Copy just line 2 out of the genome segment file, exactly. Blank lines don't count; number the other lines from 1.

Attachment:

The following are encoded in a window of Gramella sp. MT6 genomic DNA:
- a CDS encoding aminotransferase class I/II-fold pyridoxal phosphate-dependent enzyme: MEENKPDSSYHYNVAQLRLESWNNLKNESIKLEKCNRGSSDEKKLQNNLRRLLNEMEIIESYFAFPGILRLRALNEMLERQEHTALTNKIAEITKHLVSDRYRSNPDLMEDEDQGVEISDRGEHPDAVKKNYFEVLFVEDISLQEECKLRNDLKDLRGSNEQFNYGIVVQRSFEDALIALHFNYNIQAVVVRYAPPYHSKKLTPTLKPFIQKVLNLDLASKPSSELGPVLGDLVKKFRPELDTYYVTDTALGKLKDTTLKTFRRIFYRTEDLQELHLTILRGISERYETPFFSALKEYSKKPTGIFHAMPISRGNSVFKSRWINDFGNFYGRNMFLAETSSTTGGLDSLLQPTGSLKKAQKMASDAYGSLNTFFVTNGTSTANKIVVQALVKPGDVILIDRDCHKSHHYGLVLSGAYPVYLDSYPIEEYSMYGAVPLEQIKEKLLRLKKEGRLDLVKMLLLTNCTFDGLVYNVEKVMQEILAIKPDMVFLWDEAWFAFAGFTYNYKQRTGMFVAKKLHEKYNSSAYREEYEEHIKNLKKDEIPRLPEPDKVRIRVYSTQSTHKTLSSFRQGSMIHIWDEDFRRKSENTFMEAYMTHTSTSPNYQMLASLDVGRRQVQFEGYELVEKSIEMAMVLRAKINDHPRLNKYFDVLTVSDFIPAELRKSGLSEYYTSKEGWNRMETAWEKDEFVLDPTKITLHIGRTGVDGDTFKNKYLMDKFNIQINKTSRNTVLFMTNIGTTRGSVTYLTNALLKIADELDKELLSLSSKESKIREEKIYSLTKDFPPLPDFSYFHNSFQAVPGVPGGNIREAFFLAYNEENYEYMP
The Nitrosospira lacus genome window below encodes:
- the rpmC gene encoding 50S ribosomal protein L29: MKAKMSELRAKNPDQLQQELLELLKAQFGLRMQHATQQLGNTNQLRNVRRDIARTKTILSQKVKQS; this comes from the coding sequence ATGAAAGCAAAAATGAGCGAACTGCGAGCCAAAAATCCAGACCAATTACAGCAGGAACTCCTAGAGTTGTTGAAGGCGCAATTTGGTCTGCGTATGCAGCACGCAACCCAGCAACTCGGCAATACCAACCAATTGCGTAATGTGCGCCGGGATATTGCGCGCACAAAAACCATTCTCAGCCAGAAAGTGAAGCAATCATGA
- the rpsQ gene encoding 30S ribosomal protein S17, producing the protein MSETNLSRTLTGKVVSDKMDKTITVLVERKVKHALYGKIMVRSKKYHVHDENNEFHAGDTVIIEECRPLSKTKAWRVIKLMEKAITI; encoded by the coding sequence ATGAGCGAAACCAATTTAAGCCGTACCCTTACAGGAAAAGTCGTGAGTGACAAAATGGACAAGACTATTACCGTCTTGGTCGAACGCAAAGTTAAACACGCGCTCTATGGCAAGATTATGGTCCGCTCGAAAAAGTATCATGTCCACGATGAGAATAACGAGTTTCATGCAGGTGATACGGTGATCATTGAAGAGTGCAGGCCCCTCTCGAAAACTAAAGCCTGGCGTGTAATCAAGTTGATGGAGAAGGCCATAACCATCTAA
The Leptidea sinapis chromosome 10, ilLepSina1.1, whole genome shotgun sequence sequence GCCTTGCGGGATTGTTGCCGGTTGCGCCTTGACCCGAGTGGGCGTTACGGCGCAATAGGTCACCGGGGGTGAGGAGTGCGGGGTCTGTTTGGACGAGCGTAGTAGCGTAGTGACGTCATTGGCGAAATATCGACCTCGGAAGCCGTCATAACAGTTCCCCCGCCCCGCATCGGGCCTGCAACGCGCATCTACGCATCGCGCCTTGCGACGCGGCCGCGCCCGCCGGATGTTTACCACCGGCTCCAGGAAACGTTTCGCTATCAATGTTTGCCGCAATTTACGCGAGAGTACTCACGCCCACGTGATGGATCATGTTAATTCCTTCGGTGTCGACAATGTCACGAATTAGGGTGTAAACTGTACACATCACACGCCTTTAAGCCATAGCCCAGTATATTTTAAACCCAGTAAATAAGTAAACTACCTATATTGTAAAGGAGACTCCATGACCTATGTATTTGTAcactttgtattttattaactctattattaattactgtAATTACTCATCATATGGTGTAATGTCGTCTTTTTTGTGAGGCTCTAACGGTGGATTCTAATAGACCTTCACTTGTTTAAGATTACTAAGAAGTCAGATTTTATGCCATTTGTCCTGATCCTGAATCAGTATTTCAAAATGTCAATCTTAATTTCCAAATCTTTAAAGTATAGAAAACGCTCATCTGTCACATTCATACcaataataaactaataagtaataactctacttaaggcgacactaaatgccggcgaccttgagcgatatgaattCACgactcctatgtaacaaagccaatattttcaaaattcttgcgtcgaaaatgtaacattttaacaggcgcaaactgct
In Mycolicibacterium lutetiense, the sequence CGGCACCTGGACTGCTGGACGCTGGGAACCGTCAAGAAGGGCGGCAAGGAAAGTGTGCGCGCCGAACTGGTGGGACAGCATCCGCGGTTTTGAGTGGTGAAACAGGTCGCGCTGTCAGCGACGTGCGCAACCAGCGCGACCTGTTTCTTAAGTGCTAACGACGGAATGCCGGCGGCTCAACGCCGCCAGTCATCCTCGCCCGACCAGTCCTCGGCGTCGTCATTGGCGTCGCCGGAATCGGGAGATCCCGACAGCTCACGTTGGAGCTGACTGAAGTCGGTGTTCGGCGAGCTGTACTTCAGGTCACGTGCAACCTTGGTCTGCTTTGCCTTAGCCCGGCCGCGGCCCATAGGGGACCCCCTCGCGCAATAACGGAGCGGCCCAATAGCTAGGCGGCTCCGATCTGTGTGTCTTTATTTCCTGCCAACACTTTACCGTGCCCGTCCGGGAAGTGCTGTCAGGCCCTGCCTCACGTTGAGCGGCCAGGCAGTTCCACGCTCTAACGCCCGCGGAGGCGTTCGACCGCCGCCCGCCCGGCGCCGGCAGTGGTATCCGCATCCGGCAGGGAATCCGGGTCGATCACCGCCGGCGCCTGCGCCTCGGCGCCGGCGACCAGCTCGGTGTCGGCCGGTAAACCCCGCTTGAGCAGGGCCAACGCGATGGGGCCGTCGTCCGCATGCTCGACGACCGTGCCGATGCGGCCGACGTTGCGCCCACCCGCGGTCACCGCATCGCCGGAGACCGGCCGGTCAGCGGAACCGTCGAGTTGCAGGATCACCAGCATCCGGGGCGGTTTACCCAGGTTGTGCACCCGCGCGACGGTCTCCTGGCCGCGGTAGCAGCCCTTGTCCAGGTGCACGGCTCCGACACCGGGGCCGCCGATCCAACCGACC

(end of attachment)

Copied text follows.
- a CDS encoding aminotransferase class I/II-fold pyridoxal phosphate-dependent enzyme: MEENKPDSSYHYNVAQLRLESWNNLKNESIKLEKCNRGSSDEKKLQNNLRRLLNEMEIIESYFAFPGILRLRALNEMLERQEHTALTNKIAEITKHLVSDRYRSNPDLMEDEDQGVEISDRGEHPDAVKKNYFEVLFVEDISLQEECKLRNDLKDLRGSNEQFNYGIVVQRSFEDALIALHFNYNIQAVVVRYAPPYHSKKLTPTLKPFIQKVLNLDLASKPSSELGPVLGDLVKKFRPELDTYYVTDTALGKLKDTTLKTFRRIFYRTEDLQELHLTILRGISERYETPFFSALKEYSKKPTGIFHAMPISRGNSVFKSRWINDFGNFYGRNMFLAETSSTTGGLDSLLQPTGSLKKAQKMASDAYGSLNTFFVTNGTSTANKIVVQALVKPGDVILIDRDCHKSHHYGLVLSGAYPVYLDSYPIEEYSMYGAVPLEQIKEKLLRLKKEGRLDLVKMLLLTNCTFDGLVYNVEKVMQEILAIKPDMVFLWDEAWFAFAGFTYNYKQRTGMFVAKKLHEKYNSSAYREEYEEHIKNLKKDEIPRLPEPDKVRIRVYSTQSTHKTLSSFRQGSMIHIWDEDFRRKSENTFMEAYMTHTSTSPNYQMLASLDVGRRQVQFEGYELVEKSIEMAMVLRAKINDHPRLNKYFDVLTVSDFIPAELRKSGLSEYYTSKEGWNRMETAWEKDEFVLDPTKITLHIGRTGVDGDTFKNKYLMDKFNIQINKTSRNTVLFMTNIGTTRGSVTYLTNALLKIADELDKELLSLSSKESKIREEKIYSLTKDFPPLPDFSYFHNSFQAVPGVPGGNIREAFFLAYNEENYEYMP